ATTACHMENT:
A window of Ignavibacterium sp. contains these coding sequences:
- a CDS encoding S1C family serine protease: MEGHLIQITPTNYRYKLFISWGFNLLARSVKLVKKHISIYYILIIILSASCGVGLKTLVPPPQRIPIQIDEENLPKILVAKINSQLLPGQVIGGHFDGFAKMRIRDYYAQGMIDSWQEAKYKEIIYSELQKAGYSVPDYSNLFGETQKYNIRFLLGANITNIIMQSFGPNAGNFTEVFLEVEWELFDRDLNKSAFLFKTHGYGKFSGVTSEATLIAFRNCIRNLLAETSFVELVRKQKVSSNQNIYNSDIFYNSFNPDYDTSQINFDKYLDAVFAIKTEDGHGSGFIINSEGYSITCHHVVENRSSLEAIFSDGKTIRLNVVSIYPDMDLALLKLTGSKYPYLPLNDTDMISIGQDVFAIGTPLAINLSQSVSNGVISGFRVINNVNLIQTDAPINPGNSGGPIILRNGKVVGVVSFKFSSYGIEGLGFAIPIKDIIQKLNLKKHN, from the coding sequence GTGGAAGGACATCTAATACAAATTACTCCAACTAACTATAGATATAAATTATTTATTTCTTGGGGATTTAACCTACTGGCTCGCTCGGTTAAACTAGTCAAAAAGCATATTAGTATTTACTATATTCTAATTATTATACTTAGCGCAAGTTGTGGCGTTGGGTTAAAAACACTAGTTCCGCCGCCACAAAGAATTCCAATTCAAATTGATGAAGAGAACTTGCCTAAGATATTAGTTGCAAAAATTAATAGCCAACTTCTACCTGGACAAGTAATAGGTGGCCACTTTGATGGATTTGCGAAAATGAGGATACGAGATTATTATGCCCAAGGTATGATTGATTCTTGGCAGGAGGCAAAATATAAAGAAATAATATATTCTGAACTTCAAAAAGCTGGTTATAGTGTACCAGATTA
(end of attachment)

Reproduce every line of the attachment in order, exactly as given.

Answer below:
A window of Ignavibacterium sp. contains these coding sequences:
- a CDS encoding S1C family serine protease: MEGHLIQITPTNYRYKLFISWGFNLLARSVKLVKKHISIYYILIIILSASCGVGLKTLVPPPQRIPIQIDEENLPKILVAKINSQLLPGQVIGGHFDGFAKMRIRDYYAQGMIDSWQEAKYKEIIYSELQKAGYSVPDYSNLFGETQKYNIRFLLGANITNIIMQSFGPNAGNFTEVFLEVEWELFDRDLNKSAFLFKTHGYGKFSGVTSEATLIAFRNCIRNLLAETSFVELVRKQKVSSNQNIYNSDIFYNSFNPDYDTSQINFDKYLDAVFAIKTEDGHGSGFIINSEGYSITCHHVVENRSSLEAIFSDGKTIRLNVVSIYPDMDLALLKLTGSKYPYLPLNDTDMISIGQDVFAIGTPLAINLSQSVSNGVISGFRVINNVNLIQTDAPINPGNSGGPIILRNGKVVGVVSFKFSSYGIEGLGFAIPIKDIIQKLNLKKHN, from the coding sequence GTGGAAGGACATCTAATACAAATTACTCCAACTAACTATAGATATAAATTATTTATTTCTTGGGGATTTAACCTACTGGCTCGCTCGGTTAAACTAGTCAAAAAGCATATTAGTATTTACTATATTCTAATTATTATACTTAGCGCAAGTTGTGGCGTTGGGTTAAAAACACTAGTTCCGCCGCCACAAAGAATTCCAATTCAAATTGATGAAGAGAACTTGCCTAAGATATTAGTTGCAAAAATTAATAGCCAACTTCTACCTGGACAAGTAATAGGTGGCCACTTTGATGGATTTGCGAAAATGAGGATACGAGATTATTATGCCCAAGGTATGATTGATTCTTGGCAGGAGGCAAAATATAAAGAAATAATATATTCTGAACTTCAAAAAGCTGGTTATAGTGTACCAGATTA